New Carnegie library stewards want to “raise the roof”

The people behind the East Side Freedom Library may have a lease on the old Arlington Hills library building, but they’ve got their work cut out for them. They need to find funds to replace the roof by the end of the year. (file photo)

Well, they may have the building, but there’s a lot of work to be done yet.

The folks behind the East Side Freedom Library, the new tenants of the old Arlington Hills Library building, need to replace the roof on the building by the end of the year, or they risk getting kicked out. So they’re hoping neighbors will help out.

They’re launching a fundraising campaign called “Raise the Roof! And Open the Doors!” to drum up support, focusing specifically on nearby neighbors contributing small sums. They’re hoping to raise $50,000 to match city STAR funding they’ve applied for.

The group signed a lease for the building with the city in March after a lengthy request for proposals process.

The plan is to keep the main floor operating as a library, with a collection of labor and immigrant history books, while bringing community space to the lower floor of the building.

Peter Rachleff, one of the founders, said he wants “neighborhood people to claim some ownership in the building, and to really feel connected to what we’re doing.”

He’s also asking that people donating name someone to honor -- those honored will be on a plaque or poster that will be a permanent fixture at the new East Side Freedom Library.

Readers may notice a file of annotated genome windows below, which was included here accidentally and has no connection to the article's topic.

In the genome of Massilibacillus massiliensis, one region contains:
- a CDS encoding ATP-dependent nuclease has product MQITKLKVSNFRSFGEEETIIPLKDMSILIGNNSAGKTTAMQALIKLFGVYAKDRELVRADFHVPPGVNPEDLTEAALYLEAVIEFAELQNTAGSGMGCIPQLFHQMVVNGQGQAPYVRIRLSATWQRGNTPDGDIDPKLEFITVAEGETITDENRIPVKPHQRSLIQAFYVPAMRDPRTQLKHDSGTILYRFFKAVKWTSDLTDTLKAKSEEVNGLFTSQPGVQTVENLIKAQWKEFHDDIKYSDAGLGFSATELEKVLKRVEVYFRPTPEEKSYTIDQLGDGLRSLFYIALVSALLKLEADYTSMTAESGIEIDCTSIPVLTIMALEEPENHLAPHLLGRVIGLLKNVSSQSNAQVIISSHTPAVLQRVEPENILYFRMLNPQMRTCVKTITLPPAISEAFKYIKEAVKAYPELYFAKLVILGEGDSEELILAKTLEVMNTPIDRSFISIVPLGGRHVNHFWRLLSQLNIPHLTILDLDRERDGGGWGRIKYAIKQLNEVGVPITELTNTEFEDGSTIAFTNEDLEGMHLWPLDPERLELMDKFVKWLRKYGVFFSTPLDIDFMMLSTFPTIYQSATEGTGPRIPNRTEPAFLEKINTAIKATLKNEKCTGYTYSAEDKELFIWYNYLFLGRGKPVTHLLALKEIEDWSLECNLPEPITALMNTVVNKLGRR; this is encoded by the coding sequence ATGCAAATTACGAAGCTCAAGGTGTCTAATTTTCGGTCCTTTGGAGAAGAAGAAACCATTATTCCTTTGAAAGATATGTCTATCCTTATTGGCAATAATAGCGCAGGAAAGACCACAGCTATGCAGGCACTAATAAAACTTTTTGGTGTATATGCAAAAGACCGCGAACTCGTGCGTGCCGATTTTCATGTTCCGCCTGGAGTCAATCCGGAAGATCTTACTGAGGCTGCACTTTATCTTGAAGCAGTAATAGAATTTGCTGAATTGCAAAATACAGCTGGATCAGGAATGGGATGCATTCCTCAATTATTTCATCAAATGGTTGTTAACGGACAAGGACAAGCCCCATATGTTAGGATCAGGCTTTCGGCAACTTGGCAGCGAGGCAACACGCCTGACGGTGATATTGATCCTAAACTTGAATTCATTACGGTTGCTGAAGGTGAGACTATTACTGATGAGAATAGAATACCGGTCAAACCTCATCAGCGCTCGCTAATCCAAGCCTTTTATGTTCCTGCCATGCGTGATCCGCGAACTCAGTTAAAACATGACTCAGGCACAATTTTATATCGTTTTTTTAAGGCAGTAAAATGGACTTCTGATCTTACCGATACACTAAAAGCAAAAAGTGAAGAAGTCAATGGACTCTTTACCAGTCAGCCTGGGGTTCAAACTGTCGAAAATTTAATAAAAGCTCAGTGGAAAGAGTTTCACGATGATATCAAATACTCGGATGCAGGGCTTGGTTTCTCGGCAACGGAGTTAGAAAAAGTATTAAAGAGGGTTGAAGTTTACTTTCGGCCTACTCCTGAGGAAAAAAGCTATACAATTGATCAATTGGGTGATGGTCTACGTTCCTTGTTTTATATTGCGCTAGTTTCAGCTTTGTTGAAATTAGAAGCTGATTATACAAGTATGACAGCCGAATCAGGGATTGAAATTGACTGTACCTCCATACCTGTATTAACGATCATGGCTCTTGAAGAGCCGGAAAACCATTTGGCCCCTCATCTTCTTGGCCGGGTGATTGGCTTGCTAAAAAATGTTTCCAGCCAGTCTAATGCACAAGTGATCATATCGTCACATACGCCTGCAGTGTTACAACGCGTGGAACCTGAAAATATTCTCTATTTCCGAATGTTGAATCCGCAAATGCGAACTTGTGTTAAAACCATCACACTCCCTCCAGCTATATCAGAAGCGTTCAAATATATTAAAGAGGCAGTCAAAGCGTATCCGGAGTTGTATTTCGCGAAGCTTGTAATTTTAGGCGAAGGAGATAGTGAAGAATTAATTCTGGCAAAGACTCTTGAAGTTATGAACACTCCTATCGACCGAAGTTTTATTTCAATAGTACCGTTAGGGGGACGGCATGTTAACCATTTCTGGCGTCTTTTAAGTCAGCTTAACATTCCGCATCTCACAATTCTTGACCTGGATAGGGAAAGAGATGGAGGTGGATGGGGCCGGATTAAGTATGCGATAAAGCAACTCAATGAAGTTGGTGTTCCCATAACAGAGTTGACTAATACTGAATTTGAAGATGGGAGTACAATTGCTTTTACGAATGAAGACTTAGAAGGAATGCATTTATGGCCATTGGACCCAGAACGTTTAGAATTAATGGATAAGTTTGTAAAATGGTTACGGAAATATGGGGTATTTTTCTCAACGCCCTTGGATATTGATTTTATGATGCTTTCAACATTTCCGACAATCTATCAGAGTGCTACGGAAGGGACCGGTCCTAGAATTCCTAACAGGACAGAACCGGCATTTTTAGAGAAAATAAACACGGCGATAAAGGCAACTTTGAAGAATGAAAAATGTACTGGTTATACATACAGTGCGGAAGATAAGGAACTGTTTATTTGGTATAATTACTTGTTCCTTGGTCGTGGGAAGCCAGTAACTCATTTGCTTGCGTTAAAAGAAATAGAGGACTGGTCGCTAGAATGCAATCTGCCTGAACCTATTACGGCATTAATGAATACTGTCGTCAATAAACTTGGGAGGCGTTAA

So far, one person has been honored -- an East Sider who participated in the 1934 Minneapolis Teamsters strike.

Though the fundraising campaign hasn’t formally begun, the group has raised over $4,000.

In addition to roof fundraising, Rachleff has also been busy drumming up other funding sources to replace other aged aspects of the building -- a boiler, air conditioning, and the HVAC system. He said they’re also hoping to find funding to get a Historic Structure Study of the building for the National Register of Historic Places. In addition, they’re looking to get some improved kitchen facilities for the community room.

Rachleff’s pursuing funds through state Legacy funds as well as local philanthropy organizations. He’ll hear about the city STAR grant in mid-June, and should hear about the rest in July.

Rachleff’s crossing his fingers -- if all goes smoothly and the funds line up, he said it could be possible to open up the entire building to the public next spring.

To visit the donation website, visit For more information about the East Side Freedom Library, visit or email

Contact Patrick Larkin at 651-748-7816 or at Follow him on Twitter at @ESRPatrickLark.

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